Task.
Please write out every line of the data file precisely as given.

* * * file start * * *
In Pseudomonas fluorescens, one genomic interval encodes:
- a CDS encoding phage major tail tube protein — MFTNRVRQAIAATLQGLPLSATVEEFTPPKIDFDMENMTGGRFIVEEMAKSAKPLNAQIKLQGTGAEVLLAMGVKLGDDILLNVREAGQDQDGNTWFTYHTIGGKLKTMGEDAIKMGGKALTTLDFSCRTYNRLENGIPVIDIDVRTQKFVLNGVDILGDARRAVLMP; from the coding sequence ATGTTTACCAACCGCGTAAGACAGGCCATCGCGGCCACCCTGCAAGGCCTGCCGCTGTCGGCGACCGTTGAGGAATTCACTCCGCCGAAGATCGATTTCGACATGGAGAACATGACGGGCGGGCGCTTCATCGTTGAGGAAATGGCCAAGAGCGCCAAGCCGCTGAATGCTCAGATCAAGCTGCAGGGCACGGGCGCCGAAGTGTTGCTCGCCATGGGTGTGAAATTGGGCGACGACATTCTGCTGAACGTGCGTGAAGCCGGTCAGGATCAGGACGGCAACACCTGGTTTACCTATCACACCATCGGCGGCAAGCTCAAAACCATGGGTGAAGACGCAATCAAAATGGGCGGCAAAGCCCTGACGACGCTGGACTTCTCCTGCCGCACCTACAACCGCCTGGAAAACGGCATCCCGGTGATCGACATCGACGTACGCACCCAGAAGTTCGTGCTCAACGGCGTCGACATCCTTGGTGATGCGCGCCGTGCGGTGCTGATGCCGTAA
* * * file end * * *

In Pseudomonas fluorescens, one genomic interval encodes:
- a CDS encoding phage major tail tube protein — MFTNRVRQAIAATLQGLPLSATVEEFTPPKIDFDMENMTGGRFIVEEMAKSAKPLNAQIKLQGTGAEVLLAMGVKLGDDILLNVREAGQDQDGNTWFTYHTIGGKLKTMGEDAIKMGGKALTTLDFSCRTYNRLENGIPVIDIDVRTQKFVLNGVDILGDARRAVLMP; from the coding sequence ATGTTTACCAACCGCGTAAGACAGGCCATCGCGGCCACCCTGCAAGGCCTGCCGCTGTCGGCGACCGTTGAGGAATTCACTCCGCCGAAGATCGATTTCGACATGGAGAACATGACGGGCGGGCGCTTCATCGTTGAGGAAATGGCCAAGAGCGCCAAGCCGCTGAATGCTCAGATCAAGCTGCAGGGCACGGGCGCCGAAGTGTTGCTCGCCATGGGTGTGAAATTGGGCGACGACATTCTGCTGAACGTGCGTGAAGCCGGTCAGGATCAGGACGGCAACACCTGGTTTACCTATCACACCATCGGCGGCAAGCTCAAAACCATGGGTGAAGACGCAATCAAAATGGGCGGCAAAGCCCTGACGACGCTGGACTTCTCCTGCCGCACCTACAACCGCCTGGAAAACGGCATCCCGGTGATCGACATCGACGTACGCACCCAGAAGTTCGTGCTCAACGGCGTCGACATCCTTGGTGATGCGCGCCGTGCGGTGCTGATGCCGTAA